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  • Kirk Lightsey

ZINNO

Another of my favorite places to play in New York was Zinno, conveniently located at 126 W.13th Street between 6th and 7th Avenues in the Village, almost midway between Bradley’s and the Village Vanguard. It was an upscale Italian bar and restaurant with great food. Spacious, it had a big front bar with a few tables and a large white brick-walled dining room. The music started around 7:30 and the last set would end at 12:30 or 12:45 with 4 sets-2 short for the dinner hour and then 2 longer. Usually, it was a duo- piano and bass-and occasionally a trio with a vocalist (Vanessa Rubin comes to mind) or horn (Marcus Belgrave joined Cecil McBee and me in December 1993 and we got a nice review with a big photograph captioned “Bop till you drop” in the NY Daily News).




The place became known for its good food and great music. The problem was the piano. I could never talk them into getting a great piano. When I first started playing there not long after they opened in 1981, they had the most horrible piano I had ever touched in all the world. After I finally got to Bobby (and I’m sure I wasn’t the only one), he agreed to replace the piano. And what did he get? He got an old beat up Steinway and he thought that would do the trick. It was beat up and hard to play. It was horrible. But we played it anyway. Thankfully, the tall, good-looking Italian-American bartenders, Bruno and Tony, were nice and kept us happy with Prosecco.




To play at Zinno for me was one of the biggest challenges in NY, even more than Bradley's, because at Bradley's the listening crowd was built in. You went to Bradley's to listen to the music and if you talked during the music someone could come over and threaten to strangle you. Or put you out himself. But at Zinno, talking was a significant part of the big business dinner meetings that were held in the dining room. So, in New York, jazz capital of the world, in the Village with more jazz clubs than any place else in the US, I had to confront the challenge: to play on a piano that was not great at all to an audience that might not be listening. And get paid for it. When I played there, I would bring my own piano stool, and I would bring my own tuning hammer and equipment so that when the piano lost its tune after the second set, I could sweeten it and go on playing the next two sets with a fairly in tune piano, having done it myself. They would only have a tuner, I think, maybe twice a week. And I’d play six nights. It became important for me to have my own tuning equipment if I wanted to have a tuned piano. And indeed I did.



The other problem was that the noise level at Zinno would sometimes get unbearable because of all the business dinners and conferences. This was one of my greatest lessons to play the music to a non-listening audience. Of course, some people were always listening and usually they were in the inner sanctum so to speak, seated near the piano or at the bar, including my fellow musicians who came by. For a long time Zinno had a reputation for fine dining (lunch and dinner back in the day), including a nice New York Times review by Mimi Sheraton, and attracted a classy clientele as well as Village neighbors and people who loved the music. But sometimes the rest of Zinno might sound like utter chaos. My mission was to get house or silence in the place at some point during the night. If only for one song. If only for two minutes. To think of getting that kind of attention from that place for a whole set was almost impossible. But would you believe that sometimes it did happen, and that would make my whole week. There were certain ploys I would use and once I let it be known that when the music had started, the louder the talking, the softer we would play. For New Year’s Eve we would add drums and a horn to the festive occasion. I must have played there for at least five or six years on and off. Maybe longer.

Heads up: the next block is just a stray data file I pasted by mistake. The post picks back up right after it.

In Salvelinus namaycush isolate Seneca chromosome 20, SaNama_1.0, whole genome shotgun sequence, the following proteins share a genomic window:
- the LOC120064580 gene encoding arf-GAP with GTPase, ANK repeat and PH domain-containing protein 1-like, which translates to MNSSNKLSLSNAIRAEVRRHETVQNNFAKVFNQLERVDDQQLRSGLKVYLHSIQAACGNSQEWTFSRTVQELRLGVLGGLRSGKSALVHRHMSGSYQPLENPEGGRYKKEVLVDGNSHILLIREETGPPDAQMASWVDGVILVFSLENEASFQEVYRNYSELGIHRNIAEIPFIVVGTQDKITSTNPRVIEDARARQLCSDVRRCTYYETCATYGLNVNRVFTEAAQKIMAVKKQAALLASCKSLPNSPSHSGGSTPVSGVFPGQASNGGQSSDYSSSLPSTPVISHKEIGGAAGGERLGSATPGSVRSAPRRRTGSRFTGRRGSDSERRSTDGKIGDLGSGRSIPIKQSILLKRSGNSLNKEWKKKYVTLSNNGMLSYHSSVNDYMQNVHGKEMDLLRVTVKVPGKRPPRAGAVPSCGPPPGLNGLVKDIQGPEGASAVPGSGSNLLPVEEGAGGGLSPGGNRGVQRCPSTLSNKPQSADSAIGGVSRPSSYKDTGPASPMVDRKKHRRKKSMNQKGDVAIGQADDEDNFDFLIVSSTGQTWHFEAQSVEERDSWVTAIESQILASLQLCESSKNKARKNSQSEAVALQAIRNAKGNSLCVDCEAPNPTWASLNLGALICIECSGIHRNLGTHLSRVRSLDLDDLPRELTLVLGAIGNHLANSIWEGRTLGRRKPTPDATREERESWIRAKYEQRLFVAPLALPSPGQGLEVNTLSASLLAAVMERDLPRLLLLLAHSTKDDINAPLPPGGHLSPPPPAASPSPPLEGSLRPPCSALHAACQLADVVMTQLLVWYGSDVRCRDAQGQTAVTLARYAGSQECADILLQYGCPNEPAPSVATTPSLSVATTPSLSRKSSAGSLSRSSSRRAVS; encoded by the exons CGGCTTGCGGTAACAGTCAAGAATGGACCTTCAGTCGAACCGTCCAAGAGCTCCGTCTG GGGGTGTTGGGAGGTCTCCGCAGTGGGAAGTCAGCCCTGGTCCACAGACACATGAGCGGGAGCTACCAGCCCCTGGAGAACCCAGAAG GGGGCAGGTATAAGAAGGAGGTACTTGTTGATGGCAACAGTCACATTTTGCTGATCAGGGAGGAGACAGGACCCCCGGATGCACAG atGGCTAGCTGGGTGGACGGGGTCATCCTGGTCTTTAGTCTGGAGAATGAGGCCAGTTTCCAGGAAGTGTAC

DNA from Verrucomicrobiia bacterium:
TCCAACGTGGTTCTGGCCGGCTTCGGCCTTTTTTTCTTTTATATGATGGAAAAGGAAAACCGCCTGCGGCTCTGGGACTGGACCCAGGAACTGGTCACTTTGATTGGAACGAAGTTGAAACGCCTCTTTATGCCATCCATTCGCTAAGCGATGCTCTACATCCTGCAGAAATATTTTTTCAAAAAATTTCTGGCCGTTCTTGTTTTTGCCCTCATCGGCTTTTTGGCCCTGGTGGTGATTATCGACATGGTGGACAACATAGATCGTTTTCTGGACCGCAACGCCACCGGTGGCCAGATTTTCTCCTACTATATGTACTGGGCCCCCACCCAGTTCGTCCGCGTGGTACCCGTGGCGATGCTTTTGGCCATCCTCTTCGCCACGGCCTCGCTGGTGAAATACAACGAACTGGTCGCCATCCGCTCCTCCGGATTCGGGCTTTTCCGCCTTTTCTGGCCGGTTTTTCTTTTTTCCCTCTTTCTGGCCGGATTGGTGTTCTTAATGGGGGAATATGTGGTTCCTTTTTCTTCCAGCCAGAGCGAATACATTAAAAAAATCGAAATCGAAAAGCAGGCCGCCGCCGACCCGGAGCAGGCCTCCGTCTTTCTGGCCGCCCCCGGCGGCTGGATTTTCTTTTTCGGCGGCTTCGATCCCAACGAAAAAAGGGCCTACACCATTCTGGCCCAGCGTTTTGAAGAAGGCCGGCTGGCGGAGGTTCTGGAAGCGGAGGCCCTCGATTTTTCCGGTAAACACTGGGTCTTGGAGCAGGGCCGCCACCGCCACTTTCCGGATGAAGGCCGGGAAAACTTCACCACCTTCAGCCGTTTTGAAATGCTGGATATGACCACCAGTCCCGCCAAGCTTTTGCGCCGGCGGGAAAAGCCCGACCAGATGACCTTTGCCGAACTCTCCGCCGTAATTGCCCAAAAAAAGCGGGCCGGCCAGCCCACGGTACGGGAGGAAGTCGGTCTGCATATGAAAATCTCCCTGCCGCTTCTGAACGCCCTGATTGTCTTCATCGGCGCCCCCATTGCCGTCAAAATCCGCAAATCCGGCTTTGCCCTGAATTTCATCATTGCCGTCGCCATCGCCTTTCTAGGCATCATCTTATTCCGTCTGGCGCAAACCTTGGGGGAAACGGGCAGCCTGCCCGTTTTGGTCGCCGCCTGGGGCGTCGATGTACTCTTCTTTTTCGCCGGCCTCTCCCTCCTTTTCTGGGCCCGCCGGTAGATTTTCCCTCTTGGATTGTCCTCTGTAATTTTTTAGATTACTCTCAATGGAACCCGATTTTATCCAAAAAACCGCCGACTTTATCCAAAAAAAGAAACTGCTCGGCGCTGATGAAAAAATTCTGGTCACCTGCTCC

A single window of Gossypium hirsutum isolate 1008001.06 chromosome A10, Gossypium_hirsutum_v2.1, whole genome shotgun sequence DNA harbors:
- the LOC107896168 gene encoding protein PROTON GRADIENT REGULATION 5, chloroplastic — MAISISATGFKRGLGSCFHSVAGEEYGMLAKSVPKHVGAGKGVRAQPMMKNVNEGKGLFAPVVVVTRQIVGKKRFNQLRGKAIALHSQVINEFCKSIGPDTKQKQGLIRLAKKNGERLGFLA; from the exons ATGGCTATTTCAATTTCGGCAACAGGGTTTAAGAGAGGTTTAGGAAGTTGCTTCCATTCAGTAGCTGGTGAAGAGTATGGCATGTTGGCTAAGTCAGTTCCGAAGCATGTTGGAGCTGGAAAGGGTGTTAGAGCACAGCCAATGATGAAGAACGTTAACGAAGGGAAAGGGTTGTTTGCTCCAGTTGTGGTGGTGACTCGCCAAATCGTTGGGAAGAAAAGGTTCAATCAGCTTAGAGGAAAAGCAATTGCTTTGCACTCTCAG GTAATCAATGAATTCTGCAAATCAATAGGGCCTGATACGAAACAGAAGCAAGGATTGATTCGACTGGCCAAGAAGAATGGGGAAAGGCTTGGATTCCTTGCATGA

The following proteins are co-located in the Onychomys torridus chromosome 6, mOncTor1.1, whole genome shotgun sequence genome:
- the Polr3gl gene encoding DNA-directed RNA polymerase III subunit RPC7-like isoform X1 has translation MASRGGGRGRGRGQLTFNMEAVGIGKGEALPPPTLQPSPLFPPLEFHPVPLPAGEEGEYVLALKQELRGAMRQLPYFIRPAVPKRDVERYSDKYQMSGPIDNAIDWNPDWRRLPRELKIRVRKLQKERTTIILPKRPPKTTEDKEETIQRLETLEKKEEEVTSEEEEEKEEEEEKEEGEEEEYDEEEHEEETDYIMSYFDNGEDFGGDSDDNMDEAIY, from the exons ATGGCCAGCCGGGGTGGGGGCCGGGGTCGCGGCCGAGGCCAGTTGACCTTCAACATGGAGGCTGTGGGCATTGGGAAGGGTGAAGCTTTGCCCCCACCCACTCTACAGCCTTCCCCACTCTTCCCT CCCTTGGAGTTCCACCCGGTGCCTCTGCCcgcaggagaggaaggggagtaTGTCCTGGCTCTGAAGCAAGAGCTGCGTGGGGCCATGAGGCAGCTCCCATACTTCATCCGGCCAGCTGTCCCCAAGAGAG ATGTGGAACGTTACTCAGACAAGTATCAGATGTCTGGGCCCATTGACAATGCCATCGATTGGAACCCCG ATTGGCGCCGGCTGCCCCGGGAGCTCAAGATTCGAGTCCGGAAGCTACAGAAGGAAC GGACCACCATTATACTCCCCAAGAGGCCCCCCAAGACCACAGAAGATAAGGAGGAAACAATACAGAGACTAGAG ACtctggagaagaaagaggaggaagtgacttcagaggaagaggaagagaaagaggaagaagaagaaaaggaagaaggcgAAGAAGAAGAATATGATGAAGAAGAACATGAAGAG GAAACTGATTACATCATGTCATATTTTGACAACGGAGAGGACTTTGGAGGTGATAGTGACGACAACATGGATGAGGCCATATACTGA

One night as I approached Zinno, much to my surprise I saw police cars lined up outside. Police were standing at the door, in plain clothes, of course. And when I started to go inside, I was a bit hesitant because I was carrying a bit of nose powder myself. But I bravely went in to learn that the NYC Chief of Police and his family and his entourage had a table. A grand table fairly close to the bandstand and the Chief of Police was there because he knew my music. And he was there for his or another family member’s birthday and a big celebration. Later he had me join his table and told me how much he enjoyed my music and that’s why he was there and thanked me for my music. I was thrilled and relieved.

Over the years, I played there in duo with Don Pate, Cecil McBee, Santi Debriano, Peter Leitch and many more. I even got Jerry Gonzales to play. However, he insisted on bringing his 5 congas to the gig and transporting them was a problem. He ended up getting there very late, usually missing the first and second sets.





Once the word got out, Zinno developed a devoted clientele, and an eclectic bar crowd of regulars, mainly professionals who came after work for the delicious and dynamic combination of good Italian food, friendly service, a nice crowd and superb live jazz every night. Also, musicians dropped by: George Benson came one night, Tony Bennett, Toots Thielemans, Kool from Kool and the Gang, some of my actor friends and almost every Thursday our friend and now editor Mary Folliet took her accustomed corner seat at the bar to enjoy the music, the camaraderie and to observe the scene.

Here she offers a few highlights of her nights at Zinno: